If you have read the guide already and found it useful, please recommend it to other readers and leave a review of it on Amazon or Goodreads. Spread the word about literature, Russian or any other.

Because, reading is fundamental.


Your brilliant thoughts


  • Jeff Mennell

    Succinctly made points which I wholeheartedly agree with. I worked in a library for thirty years and it is true that the majority of readers prefer to read thrillers/murder/chick lit. The ‘Classics’ book section was so undisturbed and static to the extent that it was a noteworthy occurrence if a book from it was checked-out. Sometimes it would be a student with a reading list for a lit course they were enrolled upon. Usually they would have little interest in literature, sadly the course was simply a means to an end.


    • GrigoryRyzhakov

      Thank you for your comment, Jeff. I don’t really know how to make literary fiction more popular, but I guess screen adaptations and more appealing book covers are always helpful. But what else? Some kind of literature fashion? Revival of literary salons? It’s not like the book clubs are rare these days…

      • Jeff Mennell

        I fear it may be losing battle and it’s not just literature it’s reading in general. For example, globally, public libraries have a similar problem as book issues decrease year after year. The response has been to diversify library buildings and offer additional services such as free internet, coffee bars, DVD’s and computer games in an effort to entice people through the doors. The idea behind this is that they might notice THE BOOKS and be interested enough to borrow some. It doesn’t work. The ‘library’ becomes marginalized and is seen as of secondary importance. Many library services have bought a training package called ‘Frontline’ which aims to instruct staff on how to create book displays and posters etc to draw people to book sections leading to more loans etc. yet book issues continue to decrease. So what to do??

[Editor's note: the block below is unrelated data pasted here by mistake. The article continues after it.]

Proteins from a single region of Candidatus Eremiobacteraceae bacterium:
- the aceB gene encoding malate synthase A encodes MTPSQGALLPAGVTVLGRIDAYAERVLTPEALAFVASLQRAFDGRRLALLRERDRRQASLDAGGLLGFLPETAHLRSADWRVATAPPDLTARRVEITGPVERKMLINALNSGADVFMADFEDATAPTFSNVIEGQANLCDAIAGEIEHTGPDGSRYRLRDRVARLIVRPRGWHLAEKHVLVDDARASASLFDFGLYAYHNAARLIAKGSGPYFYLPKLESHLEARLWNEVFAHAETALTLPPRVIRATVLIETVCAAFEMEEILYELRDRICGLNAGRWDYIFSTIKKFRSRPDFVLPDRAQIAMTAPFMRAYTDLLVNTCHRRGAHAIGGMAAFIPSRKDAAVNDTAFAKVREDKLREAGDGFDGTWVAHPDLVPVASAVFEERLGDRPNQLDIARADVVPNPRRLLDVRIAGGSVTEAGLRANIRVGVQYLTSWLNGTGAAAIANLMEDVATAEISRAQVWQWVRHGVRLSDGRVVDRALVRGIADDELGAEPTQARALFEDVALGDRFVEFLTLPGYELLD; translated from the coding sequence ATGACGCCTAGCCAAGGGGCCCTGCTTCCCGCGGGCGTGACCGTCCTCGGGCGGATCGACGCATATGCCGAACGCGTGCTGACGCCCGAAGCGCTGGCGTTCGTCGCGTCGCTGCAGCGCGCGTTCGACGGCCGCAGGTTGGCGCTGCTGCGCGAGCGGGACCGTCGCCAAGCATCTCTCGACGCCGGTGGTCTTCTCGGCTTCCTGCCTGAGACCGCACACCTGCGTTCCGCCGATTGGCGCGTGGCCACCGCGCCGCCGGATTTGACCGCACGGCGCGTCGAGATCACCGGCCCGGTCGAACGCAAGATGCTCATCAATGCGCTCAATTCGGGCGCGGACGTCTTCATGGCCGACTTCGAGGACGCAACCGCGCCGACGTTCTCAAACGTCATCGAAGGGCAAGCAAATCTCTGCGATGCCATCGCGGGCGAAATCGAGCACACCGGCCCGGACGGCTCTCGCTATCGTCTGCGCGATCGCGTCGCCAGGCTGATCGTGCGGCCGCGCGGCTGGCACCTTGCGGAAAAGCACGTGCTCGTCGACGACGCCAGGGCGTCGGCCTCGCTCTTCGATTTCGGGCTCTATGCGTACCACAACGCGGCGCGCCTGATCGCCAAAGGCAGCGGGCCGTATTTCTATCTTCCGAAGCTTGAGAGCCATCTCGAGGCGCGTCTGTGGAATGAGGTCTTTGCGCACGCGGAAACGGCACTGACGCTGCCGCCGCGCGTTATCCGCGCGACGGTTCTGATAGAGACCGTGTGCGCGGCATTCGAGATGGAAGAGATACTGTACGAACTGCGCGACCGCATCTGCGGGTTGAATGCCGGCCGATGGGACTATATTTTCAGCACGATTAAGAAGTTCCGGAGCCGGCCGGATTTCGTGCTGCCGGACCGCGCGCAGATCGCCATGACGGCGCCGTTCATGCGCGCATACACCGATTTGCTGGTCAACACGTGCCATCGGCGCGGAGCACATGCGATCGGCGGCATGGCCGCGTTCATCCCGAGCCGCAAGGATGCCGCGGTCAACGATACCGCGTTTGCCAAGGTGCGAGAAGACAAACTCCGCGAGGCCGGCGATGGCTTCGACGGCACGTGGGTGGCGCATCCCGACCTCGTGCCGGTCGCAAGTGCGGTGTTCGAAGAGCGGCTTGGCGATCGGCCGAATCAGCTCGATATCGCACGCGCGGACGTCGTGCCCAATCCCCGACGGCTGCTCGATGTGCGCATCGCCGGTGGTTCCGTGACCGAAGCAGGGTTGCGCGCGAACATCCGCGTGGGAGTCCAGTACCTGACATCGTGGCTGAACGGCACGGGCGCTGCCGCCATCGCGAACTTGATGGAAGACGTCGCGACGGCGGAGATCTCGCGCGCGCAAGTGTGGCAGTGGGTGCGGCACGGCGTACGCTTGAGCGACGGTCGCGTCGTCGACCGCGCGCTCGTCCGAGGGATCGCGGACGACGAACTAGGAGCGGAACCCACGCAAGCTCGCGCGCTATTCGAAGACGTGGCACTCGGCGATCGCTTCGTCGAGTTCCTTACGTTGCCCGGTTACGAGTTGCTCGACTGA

• GrigoryRyzhakov

          I don’t know what is to be done, I don’t thik all people are prone to enjoy reading, but it could be a cultural fad and the society’s rmodels may inspire people to read. We need more writers on talk shows :))

          • Jeff Mennell

            Russell Brand is er….’a writer’ and always seems to be on talk shows. And he’s a cultural fad! :-0

  • Elisabeth van der Meer

    Fantastic article! I’m looking forward to reading more of your work. For reasons I can’t explain, I have always loved Russian literature, but I’m not very familiar with the modern stuff. It’s good to know that there’s a lot to discover still.
    I certainly can’t imagine a life without books, but yes, the world is changing and it’s challenging to get potential readers convinced. But like you, I took up that challenge at the beginning of this year with my blog about Russian literature.
    Keep writing!

    • GrigoryRyzhakov

      Thank you for your kind comment , Elizabeth. It’s great to meet a fan of Russian literature 🙂

      • Elisabeth van der Meer

        Thanks for mentioning me on Google+, I appreciate it:-)

        • GrigoryRyzhakov

          Well, that is what this community is for, so feel free to share your blog posts there 🙂